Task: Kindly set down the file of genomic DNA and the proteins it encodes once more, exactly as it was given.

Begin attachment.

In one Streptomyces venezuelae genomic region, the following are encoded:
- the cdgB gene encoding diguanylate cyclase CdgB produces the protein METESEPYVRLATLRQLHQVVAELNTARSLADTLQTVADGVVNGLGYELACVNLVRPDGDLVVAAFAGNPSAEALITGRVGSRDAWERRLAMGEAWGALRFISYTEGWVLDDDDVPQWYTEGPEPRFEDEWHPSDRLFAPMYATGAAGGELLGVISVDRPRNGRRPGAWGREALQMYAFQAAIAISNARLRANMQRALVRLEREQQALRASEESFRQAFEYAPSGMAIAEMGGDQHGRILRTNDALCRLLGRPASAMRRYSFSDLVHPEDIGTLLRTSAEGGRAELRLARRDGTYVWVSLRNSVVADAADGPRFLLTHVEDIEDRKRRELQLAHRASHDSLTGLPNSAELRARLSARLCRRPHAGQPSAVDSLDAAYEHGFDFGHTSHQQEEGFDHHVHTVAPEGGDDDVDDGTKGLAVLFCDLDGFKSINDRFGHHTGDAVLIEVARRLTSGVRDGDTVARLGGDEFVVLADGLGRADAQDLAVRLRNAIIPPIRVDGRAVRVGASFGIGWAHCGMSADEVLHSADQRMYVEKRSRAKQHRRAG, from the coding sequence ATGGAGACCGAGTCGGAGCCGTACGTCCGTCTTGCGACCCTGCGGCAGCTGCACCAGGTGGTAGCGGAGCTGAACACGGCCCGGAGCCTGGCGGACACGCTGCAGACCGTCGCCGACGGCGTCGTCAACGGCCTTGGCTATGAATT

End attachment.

In one Streptomyces venezuelae genomic region, the following are encoded:
- the cdgB gene encoding diguanylate cyclase CdgB produces the protein METESEPYVRLATLRQLHQVVAELNTARSLADTLQTVADGVVNGLGYELACVNLVRPDGDLVVAAFAGNPSAEALITGRVGSRDAWERRLAMGEAWGALRFISYTEGWVLDDDDVPQWYTEGPEPRFEDEWHPSDRLFAPMYATGAAGGELLGVISVDRPRNGRRPGAWGREALQMYAFQAAIAISNARLRANMQRALVRLEREQQALRASEESFRQAFEYAPSGMAIAEMGGDQHGRILRTNDALCRLLGRPASAMRRYSFSDLVHPEDIGTLLRTSAEGGRAELRLARRDGTYVWVSLRNSVVADAADGPRFLLTHVEDIEDRKRRELQLAHRASHDSLTGLPNSAELRARLSARLCRRPHAGQPSAVDSLDAAYEHGFDFGHTSHQQEEGFDHHVHTVAPEGGDDDVDDGTKGLAVLFCDLDGFKSINDRFGHHTGDAVLIEVARRLTSGVRDGDTVARLGGDEFVVLADGLGRADAQDLAVRLRNAIIPPIRVDGRAVRVGASFGIGWAHCGMSADEVLHSADQRMYVEKRSRAKQHRRAG, from the coding sequence ATGGAGACCGAGTCGGAGCCGTACGTCCGTCTTGCGACCCTGCGGCAGCTGCACCAGGTGGTAGCGGAGCTGAACACGGCCCGGAGCCTGGCGGACACGCTGCAGACCGTCGCCGACGGCGTCGTCAACGGCCTTGGCTATGAATT